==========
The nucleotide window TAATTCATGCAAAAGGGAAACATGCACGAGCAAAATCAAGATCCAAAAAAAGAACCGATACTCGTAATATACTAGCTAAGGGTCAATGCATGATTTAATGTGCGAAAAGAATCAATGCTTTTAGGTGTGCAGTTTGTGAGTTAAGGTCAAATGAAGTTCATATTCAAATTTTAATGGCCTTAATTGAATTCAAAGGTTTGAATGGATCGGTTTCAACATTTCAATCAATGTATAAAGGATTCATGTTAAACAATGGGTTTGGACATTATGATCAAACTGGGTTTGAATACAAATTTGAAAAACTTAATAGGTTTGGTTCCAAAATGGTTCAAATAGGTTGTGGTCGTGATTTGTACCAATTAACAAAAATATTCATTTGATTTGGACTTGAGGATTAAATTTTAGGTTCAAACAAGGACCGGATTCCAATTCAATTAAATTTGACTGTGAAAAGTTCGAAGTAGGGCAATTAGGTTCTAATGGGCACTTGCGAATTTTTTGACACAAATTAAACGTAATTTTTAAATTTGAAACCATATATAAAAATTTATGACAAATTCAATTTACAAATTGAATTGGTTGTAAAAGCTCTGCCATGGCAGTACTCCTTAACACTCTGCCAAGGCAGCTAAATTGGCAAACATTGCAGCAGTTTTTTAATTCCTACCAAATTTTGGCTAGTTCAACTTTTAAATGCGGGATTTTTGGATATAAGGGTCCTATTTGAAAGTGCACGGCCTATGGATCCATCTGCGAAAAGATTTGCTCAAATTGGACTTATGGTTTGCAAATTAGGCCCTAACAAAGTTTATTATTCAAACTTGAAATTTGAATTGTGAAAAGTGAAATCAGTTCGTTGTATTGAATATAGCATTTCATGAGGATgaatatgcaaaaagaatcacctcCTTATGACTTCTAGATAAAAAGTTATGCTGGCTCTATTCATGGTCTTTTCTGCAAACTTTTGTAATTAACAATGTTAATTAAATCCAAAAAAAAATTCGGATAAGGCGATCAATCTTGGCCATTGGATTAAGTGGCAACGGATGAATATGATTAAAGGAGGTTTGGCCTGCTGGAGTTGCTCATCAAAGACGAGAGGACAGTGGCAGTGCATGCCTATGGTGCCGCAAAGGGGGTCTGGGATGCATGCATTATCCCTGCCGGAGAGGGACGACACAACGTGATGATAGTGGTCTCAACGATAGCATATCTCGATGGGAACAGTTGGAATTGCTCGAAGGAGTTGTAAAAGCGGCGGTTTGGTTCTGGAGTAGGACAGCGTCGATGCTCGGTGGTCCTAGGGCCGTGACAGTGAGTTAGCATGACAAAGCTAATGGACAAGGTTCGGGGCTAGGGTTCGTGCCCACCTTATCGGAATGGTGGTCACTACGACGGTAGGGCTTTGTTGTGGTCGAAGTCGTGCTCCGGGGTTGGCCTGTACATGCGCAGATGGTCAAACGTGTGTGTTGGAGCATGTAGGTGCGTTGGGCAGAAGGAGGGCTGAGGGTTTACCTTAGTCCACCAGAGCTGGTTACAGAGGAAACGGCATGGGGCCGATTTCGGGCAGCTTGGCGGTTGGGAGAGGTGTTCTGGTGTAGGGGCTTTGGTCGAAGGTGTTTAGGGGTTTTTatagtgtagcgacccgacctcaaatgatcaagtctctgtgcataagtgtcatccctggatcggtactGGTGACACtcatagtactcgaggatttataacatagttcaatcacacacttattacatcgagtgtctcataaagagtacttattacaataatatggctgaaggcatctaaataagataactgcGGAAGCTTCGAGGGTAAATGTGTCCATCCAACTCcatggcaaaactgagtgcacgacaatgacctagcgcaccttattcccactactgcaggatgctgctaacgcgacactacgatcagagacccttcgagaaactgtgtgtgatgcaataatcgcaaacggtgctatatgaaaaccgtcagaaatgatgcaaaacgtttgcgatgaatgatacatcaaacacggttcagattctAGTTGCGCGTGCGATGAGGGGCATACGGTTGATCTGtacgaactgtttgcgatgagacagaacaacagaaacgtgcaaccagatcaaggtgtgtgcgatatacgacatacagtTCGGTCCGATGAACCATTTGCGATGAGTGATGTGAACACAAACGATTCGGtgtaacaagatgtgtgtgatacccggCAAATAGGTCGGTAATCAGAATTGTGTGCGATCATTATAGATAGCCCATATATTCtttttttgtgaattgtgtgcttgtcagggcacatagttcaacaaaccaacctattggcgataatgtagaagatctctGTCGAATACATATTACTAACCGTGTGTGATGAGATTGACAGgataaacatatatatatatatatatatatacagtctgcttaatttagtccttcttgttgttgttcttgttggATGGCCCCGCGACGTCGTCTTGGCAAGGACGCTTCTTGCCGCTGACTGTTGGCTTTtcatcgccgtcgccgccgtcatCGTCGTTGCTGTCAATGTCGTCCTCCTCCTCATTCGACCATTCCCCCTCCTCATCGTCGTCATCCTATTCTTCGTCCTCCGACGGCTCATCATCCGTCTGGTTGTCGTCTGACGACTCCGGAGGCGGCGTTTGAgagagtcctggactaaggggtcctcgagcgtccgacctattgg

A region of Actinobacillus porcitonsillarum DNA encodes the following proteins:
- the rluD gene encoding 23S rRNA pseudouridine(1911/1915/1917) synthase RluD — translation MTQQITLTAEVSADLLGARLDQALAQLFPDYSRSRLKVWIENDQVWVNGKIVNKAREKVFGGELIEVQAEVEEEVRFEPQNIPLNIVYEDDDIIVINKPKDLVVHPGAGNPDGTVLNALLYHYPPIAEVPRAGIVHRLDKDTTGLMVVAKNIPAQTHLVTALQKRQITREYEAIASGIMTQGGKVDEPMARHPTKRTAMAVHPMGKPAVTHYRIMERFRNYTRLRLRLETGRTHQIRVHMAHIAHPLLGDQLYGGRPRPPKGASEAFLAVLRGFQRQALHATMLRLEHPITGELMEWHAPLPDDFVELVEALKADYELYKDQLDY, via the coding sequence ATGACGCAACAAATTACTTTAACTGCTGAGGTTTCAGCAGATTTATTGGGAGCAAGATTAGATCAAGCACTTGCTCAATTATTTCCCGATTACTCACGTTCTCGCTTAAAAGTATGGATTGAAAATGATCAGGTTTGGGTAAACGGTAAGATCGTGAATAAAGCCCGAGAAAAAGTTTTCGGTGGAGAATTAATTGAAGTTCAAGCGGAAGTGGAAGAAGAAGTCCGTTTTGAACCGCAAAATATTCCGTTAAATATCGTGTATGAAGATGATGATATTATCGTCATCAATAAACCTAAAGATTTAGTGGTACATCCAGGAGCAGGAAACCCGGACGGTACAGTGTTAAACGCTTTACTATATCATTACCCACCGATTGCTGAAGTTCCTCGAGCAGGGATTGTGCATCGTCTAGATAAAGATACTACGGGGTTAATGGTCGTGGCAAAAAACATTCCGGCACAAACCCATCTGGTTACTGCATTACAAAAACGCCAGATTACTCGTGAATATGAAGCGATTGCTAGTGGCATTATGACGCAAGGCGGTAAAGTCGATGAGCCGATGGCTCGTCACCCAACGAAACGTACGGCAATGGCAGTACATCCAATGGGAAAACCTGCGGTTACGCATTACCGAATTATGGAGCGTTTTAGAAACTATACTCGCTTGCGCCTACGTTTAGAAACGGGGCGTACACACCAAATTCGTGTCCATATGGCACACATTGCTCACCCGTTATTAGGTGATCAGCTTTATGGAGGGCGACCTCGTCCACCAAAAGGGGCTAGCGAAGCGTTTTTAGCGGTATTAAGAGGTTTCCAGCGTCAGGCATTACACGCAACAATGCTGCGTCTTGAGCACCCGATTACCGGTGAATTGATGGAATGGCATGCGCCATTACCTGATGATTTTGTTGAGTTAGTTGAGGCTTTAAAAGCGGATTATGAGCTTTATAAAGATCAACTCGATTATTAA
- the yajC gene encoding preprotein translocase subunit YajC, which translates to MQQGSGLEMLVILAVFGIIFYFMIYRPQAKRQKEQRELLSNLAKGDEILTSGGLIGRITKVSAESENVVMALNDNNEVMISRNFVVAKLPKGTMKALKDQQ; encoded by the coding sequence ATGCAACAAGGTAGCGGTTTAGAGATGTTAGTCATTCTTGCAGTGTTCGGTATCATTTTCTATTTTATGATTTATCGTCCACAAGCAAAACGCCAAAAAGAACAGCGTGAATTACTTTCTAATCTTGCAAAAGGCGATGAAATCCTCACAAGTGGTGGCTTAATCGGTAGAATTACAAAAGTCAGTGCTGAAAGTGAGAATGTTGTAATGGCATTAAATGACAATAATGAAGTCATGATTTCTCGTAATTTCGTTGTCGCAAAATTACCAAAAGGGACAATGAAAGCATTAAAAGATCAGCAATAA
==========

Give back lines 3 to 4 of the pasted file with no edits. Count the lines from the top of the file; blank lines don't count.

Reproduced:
- the rluD gene encoding 23S rRNA pseudouridine(1911/1915/1917) synthase RluD — translation MTQQITLTAEVSADLLGARLDQALAQLFPDYSRSRLKVWIENDQVWVNGKIVNKAREKVFGGELIEVQAEVEEEVRFEPQNIPLNIVYEDDDIIVINKPKDLVVHPGAGNPDGTVLNALLYHYPPIAEVPRAGIVHRLDKDTTGLMVVAKNIPAQTHLVTALQKRQITREYEAIASGIMTQGGKVDEPMARHPTKRTAMAVHPMGKPAVTHYRIMERFRNYTRLRLRLETGRTHQIRVHMAHIAHPLLGDQLYGGRPRPPKGASEAFLAVLRGFQRQALHATMLRLEHPITGELMEWHAPLPDDFVELVEALKADYELYKDQLDY, via the coding sequence ATGACGCAACAAATTACTTTAACTGCTGAGGTTTCAGCAGATTTATTGGGAGCAAGATTAGATCAAGCACTTGCTCAATTATTTCCCGATTACTCACGTTCTCGCTTAAAAGTATGGATTGAAAATGATCAGGTTTGGGTAAACGGTAAGATCGTGAATAAAGCCCGAGAAAAAGTTTTCGGTGGAGAATTAATTGAAGTTCAAGCGGAAGTGGAAGAAGAAGTCCGTTTTGAACCGCAAAATATTCCGTTAAATATCGTGTATGAAGATGATGATATTATCGTCATCAATAAACCTAAAGATTTAGTGGTACATCCAGGAGCAGGAAACCCGGACGGTACAGTGTTAAACGCTTTACTATATCATTACCCACCGATTGCTGAAGTTCCTCGAGCAGGGATTGTGCATCGTCTAGATAAAGATACTACGGGGTTAATGGTCGTGGCAAAAAACATTCCGGCACAAACCCATCTGGTTACTGCATTACAAAAACGCCAGATTACTCGTGAATATGAAGCGATTGCTAGTGGCATTATGACGCAAGGCGGTAAAGTCGATGAGCCGATGGCTCGTCACCCAACGAAACGTACGGCAATGGCAGTACATCCAATGGGAAAACCTGCGGTTACGCATTACCGAATTATGGAGCGTTTTAGAAACTATACTCGCTTGCGCCTACGTTTAGAAACGGGGCGTACACACCAAATTCGTGTCCATATGGCACACATTGCTCACCCGTTATTAGGTGATCAGCTTTATGGAGGGCGACCTCGTCCACCAAAAGGGGCTAGCGAAGCGTTTTTAGCGGTATTAAGAGGTTTCCAGCGTCAGGCATTACACGCAACAATGCTGCGTCTTGAGCACCCGATTACCGGTGAATTGATGGAATGGCATGCGCCATTACCTGATGATTTTGTTGAGTTAGTTGAGGCTTTAAAAGCGGATTATGAGCTTTATAAAGATCAACTCGATTATTAA
- the yajC gene encoding preprotein translocase subunit YajC, which translates to MQQGSGLEMLVILAVFGIIFYFMIYRPQAKRQKEQRELLSNLAKGDEILTSGGLIGRITKVSAESENVVMALNDNNEVMISRNFVVAKLPKGTMKALKDQQ; encoded by the coding sequence ATGCAACAAGGTAGCGGTTTAGAGATGTTAGTCATTCTTGCAGTGTTCGGTATCATTTTCTATTTTATGATTTATCGTCCACAAGCAAAACGCCAAAAAGAACAGCGTGAATTACTTTCTAATCTTGCAAAAGGCGATGAAATCCTCACAAGTGGTGGCTTAATCGGTAGAATTACAAAAGTCAGTGCTGAAAGTGAGAATGTTGTAATGGCATTAAATGACAATAATGAAGTCATGATTTCTCGTAATTTCGTTGTCGCAAAATTACCAAAAGGGACAATGAAAGCATTAAAAGATCAGCAATAA